One would think that in 2021, in the era of #metoo, that in the U.S., we would recognize that victim blaming is wrong. Indeed, in most states, for rape cases, victim blaming is limited, as are many other priorly unacceptable ways that discourages this type victim abuse. But, for sexual harassment cases, victim blaming is backed into the legal pie.
Meritor Savings Bank v. Vinson
Of course, there are examples prior to this law that show how U.S. law has always allowed victim blaming in sexual harassment cases. But, the case that makes it relevant in today’s legal landscape is the 1986 U.S. Supreme Court decision in Meritor Savings Bank v. Vinson.
The case started in 1976 with a teenage bank teller trainee. She had very little experience, limited education and came from an impoverished family. Getting the job as a bank teller trainee was transformative. However, after only a few months on the job, her manager began demanding sex. She refused, and he threated to fire her, assault her and even kill her. This was the beginning of nearly three years of Hell for this young woman. During that time, the manager subjected the teller to fondling, sexually explicit acts and about 50 episodes of forced intercourse. She complied and never complained to avoid being fired until she got sick and was fired anyway.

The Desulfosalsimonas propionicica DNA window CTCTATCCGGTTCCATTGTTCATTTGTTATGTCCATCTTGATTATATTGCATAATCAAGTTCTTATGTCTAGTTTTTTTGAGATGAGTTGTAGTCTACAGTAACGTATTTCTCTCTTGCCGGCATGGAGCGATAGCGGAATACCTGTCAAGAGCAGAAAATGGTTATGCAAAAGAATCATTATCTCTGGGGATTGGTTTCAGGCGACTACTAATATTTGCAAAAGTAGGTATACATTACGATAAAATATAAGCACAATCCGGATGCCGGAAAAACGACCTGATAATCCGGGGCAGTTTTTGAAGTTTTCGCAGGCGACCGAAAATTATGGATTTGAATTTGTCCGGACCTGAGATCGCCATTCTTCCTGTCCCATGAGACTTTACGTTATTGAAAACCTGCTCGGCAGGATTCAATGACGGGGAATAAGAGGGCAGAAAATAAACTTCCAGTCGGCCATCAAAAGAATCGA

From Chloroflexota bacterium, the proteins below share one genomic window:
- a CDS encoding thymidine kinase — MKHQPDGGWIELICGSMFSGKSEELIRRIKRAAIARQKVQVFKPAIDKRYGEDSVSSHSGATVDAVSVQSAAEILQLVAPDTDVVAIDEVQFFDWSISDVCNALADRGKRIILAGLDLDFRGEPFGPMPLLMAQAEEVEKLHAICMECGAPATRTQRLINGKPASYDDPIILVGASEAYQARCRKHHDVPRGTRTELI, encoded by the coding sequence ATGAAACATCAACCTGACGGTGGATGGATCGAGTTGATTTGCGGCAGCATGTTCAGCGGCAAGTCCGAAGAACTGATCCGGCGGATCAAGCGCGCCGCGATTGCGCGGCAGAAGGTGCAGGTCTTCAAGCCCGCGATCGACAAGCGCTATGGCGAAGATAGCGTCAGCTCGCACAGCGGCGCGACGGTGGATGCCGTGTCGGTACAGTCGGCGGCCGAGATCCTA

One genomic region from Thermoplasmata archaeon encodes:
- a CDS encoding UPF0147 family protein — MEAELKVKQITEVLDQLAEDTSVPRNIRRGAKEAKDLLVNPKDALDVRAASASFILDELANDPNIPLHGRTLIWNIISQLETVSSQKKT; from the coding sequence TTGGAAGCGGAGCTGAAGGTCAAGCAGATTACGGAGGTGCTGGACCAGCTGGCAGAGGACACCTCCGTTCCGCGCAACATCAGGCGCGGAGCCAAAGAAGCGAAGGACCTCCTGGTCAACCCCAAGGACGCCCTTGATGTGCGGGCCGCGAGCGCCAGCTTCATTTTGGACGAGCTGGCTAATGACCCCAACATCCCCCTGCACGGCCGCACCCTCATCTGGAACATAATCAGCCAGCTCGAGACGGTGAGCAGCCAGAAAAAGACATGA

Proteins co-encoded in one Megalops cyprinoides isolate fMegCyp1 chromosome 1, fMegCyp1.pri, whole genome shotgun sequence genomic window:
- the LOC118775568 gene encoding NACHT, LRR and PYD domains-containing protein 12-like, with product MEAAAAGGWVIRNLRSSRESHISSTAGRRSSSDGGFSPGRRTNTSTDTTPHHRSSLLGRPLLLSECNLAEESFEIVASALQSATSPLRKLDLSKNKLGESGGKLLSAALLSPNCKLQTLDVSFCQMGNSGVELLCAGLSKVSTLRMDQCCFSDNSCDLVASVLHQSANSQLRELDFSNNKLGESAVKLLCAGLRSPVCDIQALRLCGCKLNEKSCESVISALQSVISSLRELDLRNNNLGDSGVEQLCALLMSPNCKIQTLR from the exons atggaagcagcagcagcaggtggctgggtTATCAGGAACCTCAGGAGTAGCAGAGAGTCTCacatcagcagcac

The trial judge allowed the defendants (the manager, bank, etc.) to enter evidence of what she wore, including low-cut blouses, low-cut dress and extremely tight pants. They also allowed testimony about the teller speaking with other co-workers about her sexual fantasies and talked about sex a lot. The judge also heard testimony from witnesses about the abuse they witnessed and experienced themselves. Though, the judge found that the sexual harassment was voluntary and had nothing to do with her employment. He found she was not a victim of sexual harassment.
The U.S. Supreme Court
The court disagreed with the trial court. They found that unwelcomed sexual advances qualified as unlawful discrimination. Unfortunately, this meant that whether sexual advances were unlawful rested on whether they were unwelcome. This allowed the type of victim blaming that occurred at the trial level, and this is still the law in the U.S., including Palisades Park, New Jersey, and New York City.